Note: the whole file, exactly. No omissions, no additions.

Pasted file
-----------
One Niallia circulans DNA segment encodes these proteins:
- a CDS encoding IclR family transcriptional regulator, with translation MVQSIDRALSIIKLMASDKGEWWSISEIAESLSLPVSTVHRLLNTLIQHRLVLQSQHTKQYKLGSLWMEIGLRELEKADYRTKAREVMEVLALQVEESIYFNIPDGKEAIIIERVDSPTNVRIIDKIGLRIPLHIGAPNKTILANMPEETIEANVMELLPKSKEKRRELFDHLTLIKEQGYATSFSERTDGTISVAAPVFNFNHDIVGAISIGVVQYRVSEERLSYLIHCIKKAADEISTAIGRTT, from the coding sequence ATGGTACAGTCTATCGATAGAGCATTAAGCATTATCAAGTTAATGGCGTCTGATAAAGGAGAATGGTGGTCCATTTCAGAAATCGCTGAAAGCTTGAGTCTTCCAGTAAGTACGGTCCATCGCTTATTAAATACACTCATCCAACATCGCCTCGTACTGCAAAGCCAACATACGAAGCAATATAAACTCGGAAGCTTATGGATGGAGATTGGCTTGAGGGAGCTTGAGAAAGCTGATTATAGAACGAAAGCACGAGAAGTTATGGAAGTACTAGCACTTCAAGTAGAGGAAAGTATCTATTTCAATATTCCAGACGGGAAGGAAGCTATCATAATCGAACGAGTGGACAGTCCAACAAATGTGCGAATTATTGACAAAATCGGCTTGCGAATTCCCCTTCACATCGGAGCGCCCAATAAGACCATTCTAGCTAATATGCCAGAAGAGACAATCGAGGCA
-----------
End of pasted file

One Niallia circulans DNA segment encodes these proteins:
- a CDS encoding IclR family transcriptional regulator, with translation MVQSIDRALSIIKLMASDKGEWWSISEIAESLSLPVSTVHRLLNTLIQHRLVLQSQHTKQYKLGSLWMEIGLRELEKADYRTKAREVMEVLALQVEESIYFNIPDGKEAIIIERVDSPTNVRIIDKIGLRIPLHIGAPNKTILANMPEETIEANVMELLPKSKEKRRELFDHLTLIKEQGYATSFSERTDGTISVAAPVFNFNHDIVGAISIGVVQYRVSEERLSYLIHCIKKAADEISTAIGRTT, from the coding sequence ATGGTACAGTCTATCGATAGAGCATTAAGCATTATCAAGTTAATGGCGTCTGATAAAGGAGAATGGTGGTCCATTTCAGAAATCGCTGAAAGCTTGAGTCTTCCAGTAAGTACGGTCCATCGCTTATTAAATACACTCATCCAACATCGCCTCGTACTGCAAAGCCAACATACGAAGCAATATAAACTCGGAAGCTTATGGATGGAGATTGGCTTGAGGGAGCTTGAGAAAGCTGATTATAGAACGAAAGCACGAGAAGTTATGGAAGTACTAGCACTTCAAGTAGAGGAAAGTATCTATTTCAATATTCCAGACGGGAAGGAAGCTATCATAATCGAACGAGTGGACAGTCCAACAAATGTGCGAATTATTGACAAAATCGGCTTGCGAATTCCCCTTCACATCGGAGCGCCCAATAAGACCATTCTAGCTAATATGCCAGAAGAGACAATCGAGGCA